Inspiration
I was looking for a way to mimic an infinity cove/curve without breaking the bank and to experiment with reflections & the perceived depth of those reflections. It has been a great series to perfect my technique on. This bath tub style has now become a part of my day-to-day arsenal of tools for product photography.
Editing
There wasn't a great deal of post processing in Photoshop. I copied the area of the reflections onto a new layer, adding a layer mask and desaturated it, giving me a black & white reflection of both cameras. It's a very subtle effect and many people don't even notice the reflections lack colour at first.
In my camera bag
Apart from the Olympus OM-D E-M5 (used to photograph this image). I also have a Nikon D800 as featured in the above image. My camera bag usually contains the following: Nikon 24-70 f/2.8, Nikon 70-200 f/4, Nikon 16-35 f/4, Nikon 24mm f/2.8, Nikon 35mm f/2, Nikon 70-200mm f/4, Nikon 70-300mm f/4-5.6 VRii, Nikon 1.4 x teleconverter, Irix Firefly 15mm f/2.4 and a Sigma 50 f/1.4. Three Nikon SB-700 speedlights, Nikon SU-800 speedlight commander and 3 PocketWizard FlexTT5s & MiniTT1s plus an AC3 ZoneController. There is also a small selection of lenses for the Olympus camera, including the 45mm f/2 lens used to shoot this shot.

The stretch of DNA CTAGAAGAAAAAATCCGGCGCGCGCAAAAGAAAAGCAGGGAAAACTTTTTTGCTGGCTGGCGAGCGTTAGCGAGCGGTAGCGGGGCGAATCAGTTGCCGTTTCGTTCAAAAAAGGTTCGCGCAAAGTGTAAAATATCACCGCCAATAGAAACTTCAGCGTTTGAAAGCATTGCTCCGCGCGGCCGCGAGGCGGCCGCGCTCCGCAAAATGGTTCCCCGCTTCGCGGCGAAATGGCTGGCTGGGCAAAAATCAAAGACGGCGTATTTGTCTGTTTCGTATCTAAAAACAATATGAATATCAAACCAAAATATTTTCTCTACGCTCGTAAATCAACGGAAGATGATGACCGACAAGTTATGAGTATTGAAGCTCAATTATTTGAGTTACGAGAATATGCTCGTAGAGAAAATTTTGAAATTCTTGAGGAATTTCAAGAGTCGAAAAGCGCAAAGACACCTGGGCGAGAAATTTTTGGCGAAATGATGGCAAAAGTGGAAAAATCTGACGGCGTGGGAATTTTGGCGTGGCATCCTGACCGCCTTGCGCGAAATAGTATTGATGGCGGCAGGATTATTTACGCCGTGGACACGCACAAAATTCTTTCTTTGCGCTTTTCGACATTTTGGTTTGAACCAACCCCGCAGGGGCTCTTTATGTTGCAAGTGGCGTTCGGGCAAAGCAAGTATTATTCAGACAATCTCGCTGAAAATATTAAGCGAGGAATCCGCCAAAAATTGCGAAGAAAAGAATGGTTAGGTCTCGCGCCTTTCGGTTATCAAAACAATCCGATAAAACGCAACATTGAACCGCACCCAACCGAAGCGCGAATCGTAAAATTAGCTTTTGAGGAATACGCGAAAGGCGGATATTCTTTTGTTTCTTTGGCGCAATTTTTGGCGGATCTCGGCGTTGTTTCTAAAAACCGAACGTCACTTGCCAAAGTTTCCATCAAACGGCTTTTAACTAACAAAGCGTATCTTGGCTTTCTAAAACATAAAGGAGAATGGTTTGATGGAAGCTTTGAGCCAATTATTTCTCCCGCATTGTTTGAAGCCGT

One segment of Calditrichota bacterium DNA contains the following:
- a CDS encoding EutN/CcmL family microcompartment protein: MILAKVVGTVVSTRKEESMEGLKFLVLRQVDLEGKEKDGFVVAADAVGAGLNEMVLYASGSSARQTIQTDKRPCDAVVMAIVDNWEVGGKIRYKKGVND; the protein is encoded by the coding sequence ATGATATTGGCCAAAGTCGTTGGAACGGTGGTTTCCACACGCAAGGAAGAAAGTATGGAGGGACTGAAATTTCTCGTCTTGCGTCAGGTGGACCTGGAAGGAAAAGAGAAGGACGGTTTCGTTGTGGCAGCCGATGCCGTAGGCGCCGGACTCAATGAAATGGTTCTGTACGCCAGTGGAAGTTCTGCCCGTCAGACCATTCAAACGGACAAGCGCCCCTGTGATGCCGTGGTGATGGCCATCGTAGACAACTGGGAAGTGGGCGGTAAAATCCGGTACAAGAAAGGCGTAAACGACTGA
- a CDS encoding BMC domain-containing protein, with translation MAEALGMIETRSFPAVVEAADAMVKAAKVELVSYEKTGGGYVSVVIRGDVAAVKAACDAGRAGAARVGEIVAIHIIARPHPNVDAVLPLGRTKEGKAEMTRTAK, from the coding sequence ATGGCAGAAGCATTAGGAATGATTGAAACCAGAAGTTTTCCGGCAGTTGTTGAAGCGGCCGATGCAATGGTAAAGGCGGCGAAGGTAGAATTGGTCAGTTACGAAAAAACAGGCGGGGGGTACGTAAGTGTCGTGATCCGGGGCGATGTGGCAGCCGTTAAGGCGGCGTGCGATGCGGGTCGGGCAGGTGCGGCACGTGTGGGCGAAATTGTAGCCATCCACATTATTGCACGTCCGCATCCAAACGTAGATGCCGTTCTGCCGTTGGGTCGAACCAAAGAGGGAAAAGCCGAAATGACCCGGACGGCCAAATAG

Feedback
If you are going to try shooting something in your bath tub, please make sure it is spotlessly clean. I ended up cleaning the bath three times before I got good clean shots without tiny little spots or streaks on the brilliant white surface. And keep on cleaning it as you progress through the shoot. Unfortunately, we humans shed hairs which can easily fall into the bath tub as you lean over it to adjust & setup shots. I wish you good luck with your own shots if you decide to try this technique for yourself.